Using Variable Data Publishing to Move the Needle

I recently had the privilege of attending the PINE Digital Forum in Massachusetts. The all-day event was well attended by a variety of local printers, and included presentations from local vendors, consultants, and happy customers.

A popular topic of the day was variable data publishing (VDP). There were a lot of case studies and statistics presented. There were also a lot of questions from the audience on how to do it successfully.

One of the speakers said a phrase that has stuck with me ever since. They said, “Don’t use VDP because you can. Use it to move the needle.”

Why We Cannot Just Hit the PLAY Button

In the worlds of print and marketing (okay, maybe all “worlds”), we often get excited about trying something new. Our excitement may cause us to dive right in, and set aggressive deadlines for us to accomplish a project with our new shiny toy.

For many businesses, variable data publishing may have been that shiny new toy over the past few years.  However, due to a perceived lack of success on those projects (perhaps the response rate was less than ideal, or the time invested while going through the learning-curve left a bad taste), variable data publishing has not really been used to the extent many once thought it would be.

Moving the Needle

If we think of VDP with the goal of  “moving the needle”, we may indeed re-ignite passion and excitement among employees and customers. We also will be able to find ways to launch successful efforts.

For example, displaying a person’s first name and company name on a printed piece may no longer excite us. We must also  realize that approach may not excite the recipient either. Thus, we must truly find ways to analyze the data we have in order to deliver eye (and wallet)-catching personalization on our materials.

Once we know what we have for data, we must commit to brainstorming creative ways to present it.

We must analyze our ideas to see if they truly will compel someone to take the next step — whether that is to visit a personalized URL, a landing page, to place a phone call, to send a text message, to scan a QR Code, or whatever other response mechanism we want to use.

Then, we need to test!

Don’t be afraid to take the time to split your list and test multiple offers.

Technology has made it easier than ever for us to create variable data printed pieces (and landing pages), and then to measure the success of each variation. Yes, technology helps to make effective VDP possible…. but it can’t do it alone.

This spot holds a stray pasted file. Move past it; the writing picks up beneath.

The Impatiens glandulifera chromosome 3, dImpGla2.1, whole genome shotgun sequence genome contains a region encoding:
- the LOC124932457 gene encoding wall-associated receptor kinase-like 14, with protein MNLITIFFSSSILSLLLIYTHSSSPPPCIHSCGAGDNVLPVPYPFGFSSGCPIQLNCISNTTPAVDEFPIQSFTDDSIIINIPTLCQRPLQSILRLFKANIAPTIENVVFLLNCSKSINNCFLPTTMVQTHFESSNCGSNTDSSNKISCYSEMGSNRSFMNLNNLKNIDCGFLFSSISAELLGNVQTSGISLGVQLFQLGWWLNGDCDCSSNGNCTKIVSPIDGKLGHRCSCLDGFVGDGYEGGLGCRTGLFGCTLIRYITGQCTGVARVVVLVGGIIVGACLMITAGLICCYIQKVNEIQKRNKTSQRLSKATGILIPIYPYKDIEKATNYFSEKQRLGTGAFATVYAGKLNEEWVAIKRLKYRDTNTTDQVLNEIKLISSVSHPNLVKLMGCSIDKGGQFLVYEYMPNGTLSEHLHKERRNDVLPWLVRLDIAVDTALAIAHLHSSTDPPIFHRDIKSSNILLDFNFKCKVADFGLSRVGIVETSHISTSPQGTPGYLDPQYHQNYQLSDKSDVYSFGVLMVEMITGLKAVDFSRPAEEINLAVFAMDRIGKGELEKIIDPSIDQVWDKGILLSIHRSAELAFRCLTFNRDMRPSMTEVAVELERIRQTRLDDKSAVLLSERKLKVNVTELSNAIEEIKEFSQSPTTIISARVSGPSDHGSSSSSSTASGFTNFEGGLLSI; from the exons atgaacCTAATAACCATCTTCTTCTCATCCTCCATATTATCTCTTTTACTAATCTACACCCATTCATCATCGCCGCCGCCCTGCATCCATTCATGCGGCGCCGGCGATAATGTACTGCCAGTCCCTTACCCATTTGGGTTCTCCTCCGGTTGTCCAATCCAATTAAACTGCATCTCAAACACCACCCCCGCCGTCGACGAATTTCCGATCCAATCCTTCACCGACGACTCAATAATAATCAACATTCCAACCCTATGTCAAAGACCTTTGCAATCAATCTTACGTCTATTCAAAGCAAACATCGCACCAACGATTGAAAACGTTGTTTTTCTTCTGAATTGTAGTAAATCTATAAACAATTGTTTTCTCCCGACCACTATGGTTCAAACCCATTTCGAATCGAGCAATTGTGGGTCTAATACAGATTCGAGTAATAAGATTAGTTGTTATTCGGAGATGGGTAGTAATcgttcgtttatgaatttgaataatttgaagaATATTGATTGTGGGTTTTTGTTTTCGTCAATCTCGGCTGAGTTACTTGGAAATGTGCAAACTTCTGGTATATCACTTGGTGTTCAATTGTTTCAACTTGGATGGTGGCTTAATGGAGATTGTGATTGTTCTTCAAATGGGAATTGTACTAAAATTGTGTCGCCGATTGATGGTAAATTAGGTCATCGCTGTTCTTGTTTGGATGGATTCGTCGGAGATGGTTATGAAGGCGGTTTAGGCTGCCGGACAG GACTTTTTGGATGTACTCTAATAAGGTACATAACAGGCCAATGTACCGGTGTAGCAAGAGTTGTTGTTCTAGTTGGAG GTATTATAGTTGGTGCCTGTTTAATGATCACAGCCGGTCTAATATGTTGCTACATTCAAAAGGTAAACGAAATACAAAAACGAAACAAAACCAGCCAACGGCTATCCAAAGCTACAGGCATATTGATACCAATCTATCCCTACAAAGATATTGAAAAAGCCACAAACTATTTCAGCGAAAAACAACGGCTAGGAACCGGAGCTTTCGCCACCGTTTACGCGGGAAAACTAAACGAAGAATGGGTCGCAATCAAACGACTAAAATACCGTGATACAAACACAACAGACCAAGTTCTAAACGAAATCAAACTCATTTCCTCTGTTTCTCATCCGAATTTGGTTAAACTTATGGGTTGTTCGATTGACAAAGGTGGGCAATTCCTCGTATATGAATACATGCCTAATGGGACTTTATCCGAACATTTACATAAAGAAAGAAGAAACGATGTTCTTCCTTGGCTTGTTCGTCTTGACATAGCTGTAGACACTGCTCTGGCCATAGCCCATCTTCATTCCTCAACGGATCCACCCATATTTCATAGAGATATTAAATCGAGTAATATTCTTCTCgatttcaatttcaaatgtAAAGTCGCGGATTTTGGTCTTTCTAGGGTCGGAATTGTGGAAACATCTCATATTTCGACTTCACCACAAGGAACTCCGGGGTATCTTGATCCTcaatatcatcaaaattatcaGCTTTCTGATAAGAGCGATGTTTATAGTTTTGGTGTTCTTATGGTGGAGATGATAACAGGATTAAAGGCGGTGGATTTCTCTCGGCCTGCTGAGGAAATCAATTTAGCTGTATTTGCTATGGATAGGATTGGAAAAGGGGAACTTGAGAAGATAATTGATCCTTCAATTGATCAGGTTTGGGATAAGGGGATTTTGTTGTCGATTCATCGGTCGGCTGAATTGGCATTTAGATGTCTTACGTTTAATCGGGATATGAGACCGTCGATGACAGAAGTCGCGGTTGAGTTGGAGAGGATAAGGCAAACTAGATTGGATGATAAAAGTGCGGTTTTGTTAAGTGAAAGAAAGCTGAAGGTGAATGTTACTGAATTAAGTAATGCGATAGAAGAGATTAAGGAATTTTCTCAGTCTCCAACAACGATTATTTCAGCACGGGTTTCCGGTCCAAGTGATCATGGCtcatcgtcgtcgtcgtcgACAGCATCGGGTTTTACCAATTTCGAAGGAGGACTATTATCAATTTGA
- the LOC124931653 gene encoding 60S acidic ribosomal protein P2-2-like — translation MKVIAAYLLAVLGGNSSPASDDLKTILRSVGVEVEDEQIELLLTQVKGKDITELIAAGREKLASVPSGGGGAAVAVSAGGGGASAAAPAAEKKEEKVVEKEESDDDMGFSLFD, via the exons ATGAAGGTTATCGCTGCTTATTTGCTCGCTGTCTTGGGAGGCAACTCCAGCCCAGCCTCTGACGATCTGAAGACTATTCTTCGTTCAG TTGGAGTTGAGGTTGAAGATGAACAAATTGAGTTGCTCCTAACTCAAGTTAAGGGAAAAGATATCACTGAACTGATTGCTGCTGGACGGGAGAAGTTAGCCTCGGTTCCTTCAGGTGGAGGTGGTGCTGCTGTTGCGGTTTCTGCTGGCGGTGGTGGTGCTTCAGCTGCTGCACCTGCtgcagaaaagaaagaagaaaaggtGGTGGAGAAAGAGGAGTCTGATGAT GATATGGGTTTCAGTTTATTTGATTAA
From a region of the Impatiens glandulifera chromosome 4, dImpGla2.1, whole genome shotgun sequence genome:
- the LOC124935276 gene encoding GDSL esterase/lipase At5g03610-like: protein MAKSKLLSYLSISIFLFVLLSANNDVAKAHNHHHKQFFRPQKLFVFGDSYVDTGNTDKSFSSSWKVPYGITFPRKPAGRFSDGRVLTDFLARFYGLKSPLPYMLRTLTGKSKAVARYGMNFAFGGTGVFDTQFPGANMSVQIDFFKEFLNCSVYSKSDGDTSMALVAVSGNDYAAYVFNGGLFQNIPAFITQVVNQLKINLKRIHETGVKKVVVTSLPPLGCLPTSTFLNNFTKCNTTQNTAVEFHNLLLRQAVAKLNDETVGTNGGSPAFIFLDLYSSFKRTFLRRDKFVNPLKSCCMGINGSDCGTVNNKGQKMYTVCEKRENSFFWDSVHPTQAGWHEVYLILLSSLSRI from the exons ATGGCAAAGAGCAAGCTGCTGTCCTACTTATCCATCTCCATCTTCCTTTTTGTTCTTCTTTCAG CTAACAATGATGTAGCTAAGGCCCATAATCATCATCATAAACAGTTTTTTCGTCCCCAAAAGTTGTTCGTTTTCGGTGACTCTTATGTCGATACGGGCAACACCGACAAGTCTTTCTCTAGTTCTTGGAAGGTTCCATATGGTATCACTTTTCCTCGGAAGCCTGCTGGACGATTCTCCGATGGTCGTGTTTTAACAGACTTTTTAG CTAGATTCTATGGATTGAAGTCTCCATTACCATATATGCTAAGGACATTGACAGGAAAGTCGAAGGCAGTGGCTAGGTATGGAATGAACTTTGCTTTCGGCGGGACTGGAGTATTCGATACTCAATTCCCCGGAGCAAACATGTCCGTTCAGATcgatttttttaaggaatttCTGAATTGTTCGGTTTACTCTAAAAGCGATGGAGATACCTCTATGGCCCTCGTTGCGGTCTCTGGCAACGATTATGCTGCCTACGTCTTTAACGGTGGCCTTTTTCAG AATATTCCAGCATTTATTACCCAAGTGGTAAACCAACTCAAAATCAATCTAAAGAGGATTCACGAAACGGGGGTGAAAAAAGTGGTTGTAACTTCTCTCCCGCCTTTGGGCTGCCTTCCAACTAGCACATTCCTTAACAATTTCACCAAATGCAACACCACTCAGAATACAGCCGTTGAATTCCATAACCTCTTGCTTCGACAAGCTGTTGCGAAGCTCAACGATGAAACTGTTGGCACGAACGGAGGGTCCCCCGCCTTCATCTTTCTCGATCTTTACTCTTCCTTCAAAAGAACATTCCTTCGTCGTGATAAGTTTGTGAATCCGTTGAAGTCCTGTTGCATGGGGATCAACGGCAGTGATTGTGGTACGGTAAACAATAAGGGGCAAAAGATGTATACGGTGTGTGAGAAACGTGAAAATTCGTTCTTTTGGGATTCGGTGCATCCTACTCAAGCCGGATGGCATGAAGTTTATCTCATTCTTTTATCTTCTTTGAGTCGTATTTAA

To have success, we need to commit to truly putting VDP to use, to its full capabilities, beyond Dear [FirstName].

The Sweet Sixteen and Marketing Teams

March Madness was a hot topic throughout interlinkONE’s office last week as the NCAA Tournament came to a close. All employees took their best shot filling out a bracket at the beginning of the tournament, and we kept score as each round came and went.

I filled out a bracket as well… Hovever, working in an a office that is made up of a lot of sports-crazed men, the chances of me beating them was slim to none. But I gave it a shot and hoped for the best.

Last Tuesday morning I strolled into the office as if it was a normal day. However, I could quickly tell that people were looking at me and treating me differently. I sat down at my desk and opened my email. There were a few emails regarding the latest March Madness stats. Shocked and amazed, I, Michelle Jollymore was in first place! The email subject lines stated “Congrats!!!”, “LOOK WHO BURSTS INTO THE LEAD!!!”

Was I just lucky? Was I a secret college-hoops fanatic?

In all honesty, I did have help from a friend filling out my bracket. Why did I ask for help from a friend? Because I wanted a chance to win, and I knew that I needed to rely on an expert for the best shot.

How does this relate to Marketing?

Sometimes in Marketing you tend to take on more than you can handle. You might take on a huge campaign and hesitate to ask for a helping hand. You may try to prove to yourself and others that you can juggle ten different tasks at a time. But if you want to get the best results out of your campaigns, you have to ask for some help.  Some people are experts on design and creative. Others are experts on writing. We all have special skills and talents.

If you learn to rely on others for help, everyone will benefit. This includes your business, but also the people that are targeted in your campaigns.

In regards to the NCAA brackets, I finished in 3rd place. Congratulation to Ms. Ginny Ciampa for coming in 1st place!